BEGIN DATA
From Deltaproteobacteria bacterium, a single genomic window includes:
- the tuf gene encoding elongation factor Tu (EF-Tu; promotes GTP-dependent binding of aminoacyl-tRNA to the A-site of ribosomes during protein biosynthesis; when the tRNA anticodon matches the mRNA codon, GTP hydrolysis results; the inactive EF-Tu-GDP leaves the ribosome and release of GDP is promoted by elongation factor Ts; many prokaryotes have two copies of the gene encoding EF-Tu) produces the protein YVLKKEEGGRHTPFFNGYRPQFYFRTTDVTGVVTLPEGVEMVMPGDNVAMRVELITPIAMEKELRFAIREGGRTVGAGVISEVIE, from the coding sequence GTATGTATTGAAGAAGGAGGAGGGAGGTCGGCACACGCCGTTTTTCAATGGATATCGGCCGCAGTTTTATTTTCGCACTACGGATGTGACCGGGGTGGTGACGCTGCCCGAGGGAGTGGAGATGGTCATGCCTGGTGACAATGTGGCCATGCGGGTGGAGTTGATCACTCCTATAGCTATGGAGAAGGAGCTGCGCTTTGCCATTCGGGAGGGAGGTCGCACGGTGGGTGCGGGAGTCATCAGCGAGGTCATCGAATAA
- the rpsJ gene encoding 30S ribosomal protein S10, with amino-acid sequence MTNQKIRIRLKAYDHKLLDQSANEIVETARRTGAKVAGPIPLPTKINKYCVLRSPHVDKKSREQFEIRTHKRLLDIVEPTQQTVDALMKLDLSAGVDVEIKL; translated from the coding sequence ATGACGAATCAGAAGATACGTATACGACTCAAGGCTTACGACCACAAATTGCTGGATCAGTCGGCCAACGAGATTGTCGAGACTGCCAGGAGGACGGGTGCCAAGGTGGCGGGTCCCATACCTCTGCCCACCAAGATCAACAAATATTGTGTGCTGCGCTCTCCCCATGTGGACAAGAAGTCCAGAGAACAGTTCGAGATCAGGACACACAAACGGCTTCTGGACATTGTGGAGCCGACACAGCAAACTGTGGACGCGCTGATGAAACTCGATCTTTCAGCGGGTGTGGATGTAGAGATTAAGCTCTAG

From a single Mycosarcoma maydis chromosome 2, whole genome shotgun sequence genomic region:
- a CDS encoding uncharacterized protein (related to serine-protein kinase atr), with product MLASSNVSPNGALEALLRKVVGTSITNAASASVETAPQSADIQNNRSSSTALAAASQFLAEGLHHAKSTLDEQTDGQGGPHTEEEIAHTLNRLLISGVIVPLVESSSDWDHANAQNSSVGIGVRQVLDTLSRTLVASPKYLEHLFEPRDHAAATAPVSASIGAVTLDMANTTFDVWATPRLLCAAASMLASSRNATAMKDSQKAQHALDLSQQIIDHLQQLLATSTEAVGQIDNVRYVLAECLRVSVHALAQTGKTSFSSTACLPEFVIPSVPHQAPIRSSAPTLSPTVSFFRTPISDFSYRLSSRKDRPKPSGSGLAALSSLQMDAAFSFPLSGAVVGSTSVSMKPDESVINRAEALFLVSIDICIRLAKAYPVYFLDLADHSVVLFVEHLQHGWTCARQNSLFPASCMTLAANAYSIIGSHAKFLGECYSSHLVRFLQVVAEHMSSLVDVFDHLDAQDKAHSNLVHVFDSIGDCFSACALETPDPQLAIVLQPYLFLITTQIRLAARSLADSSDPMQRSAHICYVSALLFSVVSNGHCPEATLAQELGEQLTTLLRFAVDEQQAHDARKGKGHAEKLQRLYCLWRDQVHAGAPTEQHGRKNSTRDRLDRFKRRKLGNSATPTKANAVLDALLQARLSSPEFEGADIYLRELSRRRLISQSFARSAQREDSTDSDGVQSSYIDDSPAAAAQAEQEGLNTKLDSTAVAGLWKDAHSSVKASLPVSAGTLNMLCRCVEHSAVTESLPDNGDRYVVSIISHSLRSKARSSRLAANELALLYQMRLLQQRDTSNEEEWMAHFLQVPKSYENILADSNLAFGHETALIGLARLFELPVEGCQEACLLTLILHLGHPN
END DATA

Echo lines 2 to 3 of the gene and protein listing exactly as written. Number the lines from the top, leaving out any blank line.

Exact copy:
- the tuf gene encoding elongation factor Tu (EF-Tu; promotes GTP-dependent binding of aminoacyl-tRNA to the A-site of ribosomes during protein biosynthesis; when the tRNA anticodon matches the mRNA codon, GTP hydrolysis results; the inactive EF-Tu-GDP leaves the ribosome and release of GDP is promoted by elongation factor Ts; many prokaryotes have two copies of the gene encoding EF-Tu) produces the protein YVLKKEEGGRHTPFFNGYRPQFYFRTTDVTGVVTLPEGVEMVMPGDNVAMRVELITPIAMEKELRFAIREGGRTVGAGVISEVIE, from the coding sequence GTATGTATTGAAGAAGGAGGAGGGAGGTCGGCACACGCCGTTTTTCAATGGATATCGGCCGCAGTTTTATTTTCGCACTACGGATGTGACCGGGGTGGTGACGCTGCCCGAGGGAGTGGAGATGGTCATGCCTGGTGACAATGTGGCCATGCGGGTGGAGTTGATCACTCCTATAGCTATGGAGAAGGAGCTGCGCTTTGCCATTCGGGAGGGAGGTCGCACGGTGGGTGCGGGAGTCATCAGCGAGGTCATCGAATAA
- the rpsJ gene encoding 30S ribosomal protein S10, with amino-acid sequence MTNQKIRIRLKAYDHKLLDQSANEIVETARRTGAKVAGPIPLPTKINKYCVLRSPHVDKKSREQFEIRTHKRLLDIVEPTQQTVDALMKLDLSAGVDVEIKL; translated from the coding sequence ATGACGAATCAGAAGATACGTATACGACTCAAGGCTTACGACCACAAATTGCTGGATCAGTCGGCCAACGAGATTGTCGAGACTGCCAGGAGGACGGGTGCCAAGGTGGCGGGTCCCATACCTCTGCCCACCAAGATCAACAAATATTGTGTGCTGCGCTCTCCCCATGTGGACAAGAAGTCCAGAGAACAGTTCGAGATCAGGACACACAAACGGCTTCTGGACATTGTGGAGCCGACACAGCAAACTGTGGACGCGCTGATGAAACTCGATCTTTCAGCGGGTGTGGATGTAGAGATTAAGCTCTAG